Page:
In its first year of operation, the European Space Agency's Gaia satellite has identified just over 1.1-billion stars in our local galactic space, including stars in two smaller galaxies that orbit the Milky Way. Although this number is certainly large, Gaia has four more years left in its first mission and there are still lots to discover.
When I look at pictures like the one above, it's hard not to wonder why we're not doing more to go out and explore. Research organizations the world over are helping us better understand the universe as best as human minds and technology will allow, but where has humanity's pioneering spirit gone? Is the hostile expanse of space — even within our own solar system — just too great a challenge for us to deem it worthwhile? Intrepid explorers and naive fools throughout history have often tried to cross uncharted seas and oceans in craft of dubious worthiness in the name of adventure. Can we not do the same?
Is it just a matter of ROI? Am I simply impatient for a time when we are able to visit other worlds, other cultures, and other species?
With over a billion stars in our own galaxy, and a good portion most likely containing planets of some sort, I can't help but wonder when we'll encounter another intelligence. Unlike what we see in most science fiction, it's unlikely that any truly alien intelligence will be anywhere close to our level of technology. They could be thousands or millions of years more advanced. They could be thousands or millions of years less advanced, too. They might welcome us with open arms1. They might ask us to go away. They might see us as easy prey and conquer us whole. There's no way to know. What I would like to know, though, is what it will take for us to come together as a world and cross the unforgiving void that exists beyond our planet's thin atmosphere.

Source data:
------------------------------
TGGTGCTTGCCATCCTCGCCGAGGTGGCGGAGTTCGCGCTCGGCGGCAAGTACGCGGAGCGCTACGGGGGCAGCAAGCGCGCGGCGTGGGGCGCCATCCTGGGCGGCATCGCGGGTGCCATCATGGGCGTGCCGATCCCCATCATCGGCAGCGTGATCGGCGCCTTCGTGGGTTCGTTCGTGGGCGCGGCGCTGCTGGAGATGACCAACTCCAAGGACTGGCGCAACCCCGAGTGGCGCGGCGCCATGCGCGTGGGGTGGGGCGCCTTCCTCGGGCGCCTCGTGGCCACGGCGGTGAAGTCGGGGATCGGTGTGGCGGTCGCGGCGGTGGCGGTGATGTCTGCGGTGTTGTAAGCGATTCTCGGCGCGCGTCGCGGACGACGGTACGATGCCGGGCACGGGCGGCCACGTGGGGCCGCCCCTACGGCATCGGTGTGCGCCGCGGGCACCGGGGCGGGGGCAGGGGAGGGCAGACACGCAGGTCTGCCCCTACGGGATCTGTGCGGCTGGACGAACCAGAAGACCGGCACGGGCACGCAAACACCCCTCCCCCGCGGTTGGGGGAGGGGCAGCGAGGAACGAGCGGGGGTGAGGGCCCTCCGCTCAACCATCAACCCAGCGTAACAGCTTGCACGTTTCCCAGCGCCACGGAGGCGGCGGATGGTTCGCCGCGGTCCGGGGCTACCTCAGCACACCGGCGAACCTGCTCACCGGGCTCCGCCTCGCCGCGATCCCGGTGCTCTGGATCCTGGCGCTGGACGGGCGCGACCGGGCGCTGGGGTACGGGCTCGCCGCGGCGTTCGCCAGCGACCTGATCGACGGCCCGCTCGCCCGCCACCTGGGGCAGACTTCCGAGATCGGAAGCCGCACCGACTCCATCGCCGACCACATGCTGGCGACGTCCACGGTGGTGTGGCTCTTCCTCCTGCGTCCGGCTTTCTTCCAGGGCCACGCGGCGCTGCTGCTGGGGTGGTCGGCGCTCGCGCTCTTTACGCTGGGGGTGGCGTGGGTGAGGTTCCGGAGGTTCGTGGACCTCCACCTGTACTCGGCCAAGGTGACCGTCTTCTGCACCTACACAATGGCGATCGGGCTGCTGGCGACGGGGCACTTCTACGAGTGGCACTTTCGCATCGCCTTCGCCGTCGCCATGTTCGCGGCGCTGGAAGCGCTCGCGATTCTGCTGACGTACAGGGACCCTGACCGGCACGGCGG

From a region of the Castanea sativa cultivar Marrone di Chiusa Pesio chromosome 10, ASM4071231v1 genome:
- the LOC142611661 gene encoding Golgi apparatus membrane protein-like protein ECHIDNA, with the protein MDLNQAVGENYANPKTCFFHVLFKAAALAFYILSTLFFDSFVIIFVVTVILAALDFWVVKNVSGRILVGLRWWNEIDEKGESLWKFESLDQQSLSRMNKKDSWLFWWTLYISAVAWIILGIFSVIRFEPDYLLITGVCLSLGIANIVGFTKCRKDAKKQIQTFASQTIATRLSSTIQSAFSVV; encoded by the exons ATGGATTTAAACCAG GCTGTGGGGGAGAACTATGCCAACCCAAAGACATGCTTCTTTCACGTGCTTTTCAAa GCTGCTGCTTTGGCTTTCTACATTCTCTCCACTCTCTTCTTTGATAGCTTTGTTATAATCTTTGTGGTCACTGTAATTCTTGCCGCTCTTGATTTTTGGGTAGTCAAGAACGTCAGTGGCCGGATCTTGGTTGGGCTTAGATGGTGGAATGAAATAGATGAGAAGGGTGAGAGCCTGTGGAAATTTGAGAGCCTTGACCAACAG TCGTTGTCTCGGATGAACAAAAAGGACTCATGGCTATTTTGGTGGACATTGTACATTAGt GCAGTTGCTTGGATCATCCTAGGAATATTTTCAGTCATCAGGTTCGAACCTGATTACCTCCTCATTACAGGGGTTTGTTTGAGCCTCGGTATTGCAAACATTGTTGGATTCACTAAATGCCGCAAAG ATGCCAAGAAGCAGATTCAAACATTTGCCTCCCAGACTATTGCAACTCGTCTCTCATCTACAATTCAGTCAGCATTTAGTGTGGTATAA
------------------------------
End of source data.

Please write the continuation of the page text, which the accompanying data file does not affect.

Will it be faster-than-light travel? Will it be artificial wormholes? Will it be centuries-long journeys in made possible by reliable cryo-stasis?
How will we take our next step?
a figure of speech, given that there's no guarantee that life elsewhere in the galaxy even has arms.